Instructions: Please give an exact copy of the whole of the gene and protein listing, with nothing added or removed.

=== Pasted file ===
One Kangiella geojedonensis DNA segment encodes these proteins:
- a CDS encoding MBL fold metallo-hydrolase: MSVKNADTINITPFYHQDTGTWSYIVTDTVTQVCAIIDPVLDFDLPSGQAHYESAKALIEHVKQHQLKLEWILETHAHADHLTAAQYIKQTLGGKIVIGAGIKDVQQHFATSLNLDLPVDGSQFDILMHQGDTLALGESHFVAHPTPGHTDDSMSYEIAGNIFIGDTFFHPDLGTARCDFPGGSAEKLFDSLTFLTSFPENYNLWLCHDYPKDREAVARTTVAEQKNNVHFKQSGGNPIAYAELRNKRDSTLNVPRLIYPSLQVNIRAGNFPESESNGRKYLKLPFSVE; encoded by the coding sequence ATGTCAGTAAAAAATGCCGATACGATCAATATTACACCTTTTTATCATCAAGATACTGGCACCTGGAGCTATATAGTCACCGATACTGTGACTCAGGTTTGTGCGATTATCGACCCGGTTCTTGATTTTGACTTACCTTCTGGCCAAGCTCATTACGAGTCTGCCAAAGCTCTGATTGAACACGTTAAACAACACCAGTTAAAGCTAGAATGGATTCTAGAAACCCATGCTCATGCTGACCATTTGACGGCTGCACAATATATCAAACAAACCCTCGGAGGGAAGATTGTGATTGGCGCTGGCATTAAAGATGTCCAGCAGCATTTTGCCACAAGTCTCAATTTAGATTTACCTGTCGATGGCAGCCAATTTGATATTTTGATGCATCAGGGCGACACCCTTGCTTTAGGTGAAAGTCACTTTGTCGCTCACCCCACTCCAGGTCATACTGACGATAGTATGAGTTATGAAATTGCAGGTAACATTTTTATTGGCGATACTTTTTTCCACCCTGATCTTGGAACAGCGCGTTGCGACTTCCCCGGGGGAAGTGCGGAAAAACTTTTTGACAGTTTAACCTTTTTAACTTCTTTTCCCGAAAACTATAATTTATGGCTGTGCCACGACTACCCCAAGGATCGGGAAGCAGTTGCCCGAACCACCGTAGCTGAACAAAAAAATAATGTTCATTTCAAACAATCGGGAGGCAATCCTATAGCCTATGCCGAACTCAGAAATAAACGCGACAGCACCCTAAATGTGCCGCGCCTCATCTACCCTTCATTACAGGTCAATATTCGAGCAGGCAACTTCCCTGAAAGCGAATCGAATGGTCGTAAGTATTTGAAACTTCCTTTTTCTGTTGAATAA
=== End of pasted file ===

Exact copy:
One Kangiella geojedonensis DNA segment encodes these proteins:
- a CDS encoding MBL fold metallo-hydrolase: MSVKNADTINITPFYHQDTGTWSYIVTDTVTQVCAIIDPVLDFDLPSGQAHYESAKALIEHVKQHQLKLEWILETHAHADHLTAAQYIKQTLGGKIVIGAGIKDVQQHFATSLNLDLPVDGSQFDILMHQGDTLALGESHFVAHPTPGHTDDSMSYEIAGNIFIGDTFFHPDLGTARCDFPGGSAEKLFDSLTFLTSFPENYNLWLCHDYPKDREAVARTTVAEQKNNVHFKQSGGNPIAYAELRNKRDSTLNVPRLIYPSLQVNIRAGNFPESESNGRKYLKLPFSVE; encoded by the coding sequence ATGTCAGTAAAAAATGCCGATACGATCAATATTACACCTTTTTATCATCAAGATACTGGCACCTGGAGCTATATAGTCACCGATACTGTGACTCAGGTTTGTGCGATTATCGACCCGGTTCTTGATTTTGACTTACCTTCTGGCCAAGCTCATTACGAGTCTGCCAAAGCTCTGATTGAACACGTTAAACAACACCAGTTAAAGCTAGAATGGATTCTAGAAACCCATGCTCATGCTGACCATTTGACGGCTGCACAATATATCAAACAAACCCTCGGAGGGAAGATTGTGATTGGCGCTGGCATTAAAGATGTCCAGCAGCATTTTGCCACAAGTCTCAATTTAGATTTACCTGTCGATGGCAGCCAATTTGATATTTTGATGCATCAGGGCGACACCCTTGCTTTAGGTGAAAGTCACTTTGTCGCTCACCCCACTCCAGGTCATACTGACGATAGTATGAGTTATGAAATTGCAGGTAACATTTTTATTGGCGATACTTTTTTCCACCCTGATCTTGGAACAGCGCGTTGCGACTTCCCCGGGGGAAGTGCGGAAAAACTTTTTGACAGTTTAACCTTTTTAACTTCTTTTCCCGAAAACTATAATTTATGGCTGTGCCACGACTACCCCAAGGATCGGGAAGCAGTTGCCCGAACCACCGTAGCTGAACAAAAAAATAATGTTCATTTCAAACAATCGGGAGGCAATCCTATAGCCTATGCCGAACTCAGAAATAAACGCGACAGCACCCTAAATGTGCCGCGCCTCATCTACCCTTCATTACAGGTCAATATTCGAGCAGGCAACTTCCCTGAAAGCGAATCGAATGGTCGTAAGTATTTGAAACTTCCTTTTTCTGTTGAATAA